On Sunday, Oct. 4, 2020, two men without face masks walked into the Kowloon Market in Ottawa’s Chinatown neighbourhood. They picked up items and proceeded to the checkout, where both were told they would not be served without masks.
The men proceeded to argue with staff, ranting about various anti-mask conspiracies. They then reportedly started blocking the exit to the store, refusing to allow patrons to leave. One shopper filmed the entire incident.
The police were called and arrived on the scene. They talked to both men, warned them, and, astoundingly, released them without charges.
This incident was handled badly, and it fits a worrying pattern. Consider the context for a minute.
Ottawa is a hotspot for COVID-19 cases in Ontario, and two men do this in the heart of Ottawa’s Asian Canadian community. With no consequences. It beggars belief.
What message does that send for copycat actions? And how does it make shop owners in Chinatown feel who are having a hard enough time keeping their doors open?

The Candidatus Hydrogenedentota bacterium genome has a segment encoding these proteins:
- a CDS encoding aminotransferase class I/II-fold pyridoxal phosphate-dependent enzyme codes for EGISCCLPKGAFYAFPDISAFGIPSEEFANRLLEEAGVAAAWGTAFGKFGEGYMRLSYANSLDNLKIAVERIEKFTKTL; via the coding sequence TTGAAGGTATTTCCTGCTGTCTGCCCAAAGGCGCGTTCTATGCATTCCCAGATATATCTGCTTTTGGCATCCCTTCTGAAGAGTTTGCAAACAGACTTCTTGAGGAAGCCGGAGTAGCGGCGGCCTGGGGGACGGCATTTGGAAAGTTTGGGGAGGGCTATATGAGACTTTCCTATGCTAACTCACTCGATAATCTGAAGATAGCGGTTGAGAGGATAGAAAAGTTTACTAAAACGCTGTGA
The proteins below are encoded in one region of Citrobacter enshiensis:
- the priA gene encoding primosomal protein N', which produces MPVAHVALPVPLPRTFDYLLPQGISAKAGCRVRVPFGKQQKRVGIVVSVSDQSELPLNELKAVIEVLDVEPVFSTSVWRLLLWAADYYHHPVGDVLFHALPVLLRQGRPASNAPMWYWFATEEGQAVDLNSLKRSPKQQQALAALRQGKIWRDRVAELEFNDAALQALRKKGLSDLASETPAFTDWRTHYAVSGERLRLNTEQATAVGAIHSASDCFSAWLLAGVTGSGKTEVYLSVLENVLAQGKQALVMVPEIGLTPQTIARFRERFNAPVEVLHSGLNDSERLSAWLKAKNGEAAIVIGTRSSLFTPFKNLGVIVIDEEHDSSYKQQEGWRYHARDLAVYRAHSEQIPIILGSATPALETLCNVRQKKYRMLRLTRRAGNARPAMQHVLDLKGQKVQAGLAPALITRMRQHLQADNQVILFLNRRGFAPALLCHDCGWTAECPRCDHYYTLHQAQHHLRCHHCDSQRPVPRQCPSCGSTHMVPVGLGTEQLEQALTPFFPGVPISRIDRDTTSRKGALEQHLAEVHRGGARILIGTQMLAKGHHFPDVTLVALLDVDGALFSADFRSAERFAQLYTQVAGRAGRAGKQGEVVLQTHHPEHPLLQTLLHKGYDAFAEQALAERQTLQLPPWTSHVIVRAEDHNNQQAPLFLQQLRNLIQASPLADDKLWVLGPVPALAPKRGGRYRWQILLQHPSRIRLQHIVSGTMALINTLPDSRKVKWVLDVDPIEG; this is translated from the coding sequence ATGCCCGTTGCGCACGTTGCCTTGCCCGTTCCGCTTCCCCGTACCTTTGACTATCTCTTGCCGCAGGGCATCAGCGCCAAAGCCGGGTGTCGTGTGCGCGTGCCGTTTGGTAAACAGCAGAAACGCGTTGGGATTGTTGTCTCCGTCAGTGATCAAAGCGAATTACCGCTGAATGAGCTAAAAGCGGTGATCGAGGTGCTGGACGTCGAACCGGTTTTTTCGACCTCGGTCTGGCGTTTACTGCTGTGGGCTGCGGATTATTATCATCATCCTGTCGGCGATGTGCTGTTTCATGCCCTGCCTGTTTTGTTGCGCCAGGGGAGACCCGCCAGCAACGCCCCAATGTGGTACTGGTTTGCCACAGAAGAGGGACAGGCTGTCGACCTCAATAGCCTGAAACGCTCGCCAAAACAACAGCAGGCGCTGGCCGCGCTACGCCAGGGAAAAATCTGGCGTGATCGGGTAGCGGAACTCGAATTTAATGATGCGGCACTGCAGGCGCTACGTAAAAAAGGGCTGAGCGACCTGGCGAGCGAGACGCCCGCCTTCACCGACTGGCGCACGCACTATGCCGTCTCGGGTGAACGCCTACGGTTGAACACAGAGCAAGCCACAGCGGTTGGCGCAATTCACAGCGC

Somerset Coun. Catherine McKenney and I spoke to the co-owners of Kowloon Market, who last Sunday feared for the safety of staff and patrons. Peter So, a long-time business owner and property owner in Chinatown and the current board chair of the Chinatown Business Improvement Area, has also expressed concerns about a worrying rise in anti-Asian racism in Ottawa.
Last week, the BIA received a complaint about a man who pursued two Chinese-Canadian women leaving a store in Chinatown, hurling insults and attempting to spit on them. The women ran, taking refuge in another store.
In 2018, an older couple hit an Asian-Canadian woman with their car in a parking lot when they felt she wasn’t loading her baby and 88-year-old mother quickly enough. The incident, once again, was caught on video, but carried no consequences for the older couple.
If we don’t assess penalties for bigotry and behaviour that puts public health at risk, it will continue emboldened. If we don’t support our neighbours who are targeted by bigots and anti-maskers, intolerance is enabled.
McKenney has written to Ottawa Police Chief Sloly, insisting he revisit this matter. I have contacted Ottawa Public Health, asking them to clarify the ramifications of people utilizing their rights to free speech in a way that endangers others, notably seniors and other people with disabilities. This is a human rights issue.
You can help. Please email your support to the Chinatown BIA ([email protected]), and the owners of Kowloon Market ([email protected]). Tell them you support them, and urge our city officials to do likewise.
Joel Harden is the NDP MPP for Ottawa Centre.